1. While there has been considerable focus on prey occurrence as a factor determining the habitat preference of predators, the roles of other factors related to the habitat are less well characterised.
2. In aphidophagous ladybird beetles (Coleoptera: Coccinellidae), a number of species are more restricted in the habitats in which they live than are their prey. A number of such ladybirds appear to show geographic variation in habitat preference.
3. To better understand these phenomena, this study considered geographic variation in habitat preference in one such species, the 5-spot ladybird Coccinella quinquepunctata. Because of this ladybird's scarcity, a combination of over 20 years' observations, habitat surveys and online data was used to reach the study's conclusions.
4. The data collected indicate that the ladybird is specialised in pioneer habitats close to water, but broadens its range to non-riverine pioneer habitats in north-west continental Europe, where it is likely that a damper (micro)climate allows it to do so. Thus, microclimatic factors appear to be important in determining the habitat of this and probably other predators that are not constrained by prey occurrence.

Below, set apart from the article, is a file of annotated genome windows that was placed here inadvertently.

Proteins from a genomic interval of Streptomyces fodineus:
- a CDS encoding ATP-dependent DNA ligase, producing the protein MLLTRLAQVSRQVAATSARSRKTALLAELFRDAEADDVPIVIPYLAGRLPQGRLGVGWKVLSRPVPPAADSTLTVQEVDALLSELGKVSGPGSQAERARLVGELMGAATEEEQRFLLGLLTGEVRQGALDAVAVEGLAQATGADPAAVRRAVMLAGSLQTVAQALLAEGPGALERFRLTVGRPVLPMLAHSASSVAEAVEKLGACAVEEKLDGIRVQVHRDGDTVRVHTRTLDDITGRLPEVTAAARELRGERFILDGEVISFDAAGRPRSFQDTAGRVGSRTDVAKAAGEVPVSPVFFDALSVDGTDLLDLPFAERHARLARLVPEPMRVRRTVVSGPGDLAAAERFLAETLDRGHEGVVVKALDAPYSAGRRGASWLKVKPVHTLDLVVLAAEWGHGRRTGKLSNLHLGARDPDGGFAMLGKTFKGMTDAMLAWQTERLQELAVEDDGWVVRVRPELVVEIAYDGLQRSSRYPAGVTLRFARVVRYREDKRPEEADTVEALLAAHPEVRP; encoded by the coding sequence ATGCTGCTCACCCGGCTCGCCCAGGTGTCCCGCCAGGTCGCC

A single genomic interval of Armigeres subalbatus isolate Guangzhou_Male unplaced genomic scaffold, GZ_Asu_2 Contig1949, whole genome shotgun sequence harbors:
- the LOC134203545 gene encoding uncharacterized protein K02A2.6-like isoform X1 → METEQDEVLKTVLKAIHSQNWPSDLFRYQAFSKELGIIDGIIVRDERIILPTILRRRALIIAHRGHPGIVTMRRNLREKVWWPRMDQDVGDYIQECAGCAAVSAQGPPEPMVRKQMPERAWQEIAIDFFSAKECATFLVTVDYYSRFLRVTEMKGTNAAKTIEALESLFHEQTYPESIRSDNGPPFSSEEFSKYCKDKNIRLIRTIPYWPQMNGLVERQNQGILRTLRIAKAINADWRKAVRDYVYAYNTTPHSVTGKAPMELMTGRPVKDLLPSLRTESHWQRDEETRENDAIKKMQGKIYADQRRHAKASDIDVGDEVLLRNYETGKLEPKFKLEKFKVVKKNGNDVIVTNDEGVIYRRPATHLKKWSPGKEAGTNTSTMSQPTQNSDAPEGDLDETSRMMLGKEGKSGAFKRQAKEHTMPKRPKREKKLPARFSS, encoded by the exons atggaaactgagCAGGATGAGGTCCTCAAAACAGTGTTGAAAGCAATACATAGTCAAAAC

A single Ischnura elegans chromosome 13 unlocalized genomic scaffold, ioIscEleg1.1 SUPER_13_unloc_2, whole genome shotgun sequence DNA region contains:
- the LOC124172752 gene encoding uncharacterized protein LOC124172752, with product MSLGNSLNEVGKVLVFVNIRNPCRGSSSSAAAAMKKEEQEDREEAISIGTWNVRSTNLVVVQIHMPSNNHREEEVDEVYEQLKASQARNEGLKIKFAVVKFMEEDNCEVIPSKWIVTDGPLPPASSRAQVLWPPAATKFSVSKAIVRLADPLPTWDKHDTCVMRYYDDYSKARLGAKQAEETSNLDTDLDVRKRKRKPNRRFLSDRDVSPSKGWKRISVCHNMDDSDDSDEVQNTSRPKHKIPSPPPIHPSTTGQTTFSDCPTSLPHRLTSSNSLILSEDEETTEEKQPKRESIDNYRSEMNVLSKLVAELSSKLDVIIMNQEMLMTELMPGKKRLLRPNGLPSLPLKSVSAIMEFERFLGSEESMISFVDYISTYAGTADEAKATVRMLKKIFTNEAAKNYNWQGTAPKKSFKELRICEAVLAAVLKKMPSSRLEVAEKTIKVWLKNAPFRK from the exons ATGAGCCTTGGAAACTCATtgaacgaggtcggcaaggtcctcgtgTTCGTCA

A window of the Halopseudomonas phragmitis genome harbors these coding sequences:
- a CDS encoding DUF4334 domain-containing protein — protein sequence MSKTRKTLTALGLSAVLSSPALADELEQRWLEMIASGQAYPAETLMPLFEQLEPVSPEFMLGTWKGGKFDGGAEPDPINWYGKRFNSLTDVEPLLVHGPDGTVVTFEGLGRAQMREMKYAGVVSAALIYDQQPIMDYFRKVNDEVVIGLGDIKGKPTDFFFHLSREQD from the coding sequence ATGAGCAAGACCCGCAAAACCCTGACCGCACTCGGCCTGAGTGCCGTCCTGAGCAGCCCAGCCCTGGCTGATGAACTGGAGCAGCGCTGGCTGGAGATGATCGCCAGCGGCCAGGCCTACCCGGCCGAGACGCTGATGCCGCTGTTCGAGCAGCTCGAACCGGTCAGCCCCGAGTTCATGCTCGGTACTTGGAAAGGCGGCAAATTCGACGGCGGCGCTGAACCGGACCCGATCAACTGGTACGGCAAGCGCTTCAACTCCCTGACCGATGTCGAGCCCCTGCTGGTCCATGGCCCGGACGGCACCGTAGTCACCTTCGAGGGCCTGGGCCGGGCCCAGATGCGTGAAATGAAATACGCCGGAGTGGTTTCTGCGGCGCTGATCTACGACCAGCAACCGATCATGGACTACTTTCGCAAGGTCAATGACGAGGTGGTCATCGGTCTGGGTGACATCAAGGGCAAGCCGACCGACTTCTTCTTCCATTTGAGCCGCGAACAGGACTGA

5. Although threatened by river management elsewhere, in north-western Europe, this species clearly benefits from human activity, which creates many of the disturbed habitats it colonises there. This finding provides further support for the contention that many ladybirds are net beneficiaries of human influence, although they are often characterised as threatened.
- anthropogenic habitats
- Coccinella quinquepunctata
- latitudinal variation
- pioneer species
- APHIDOPHAGOUS LADYBIRD BEETLES
- HARMONIA-AXYRIDIS COLEOPTERA
- COCCINELLIDAE COLEOPTERA
- OVIPOSITION PREFERENCE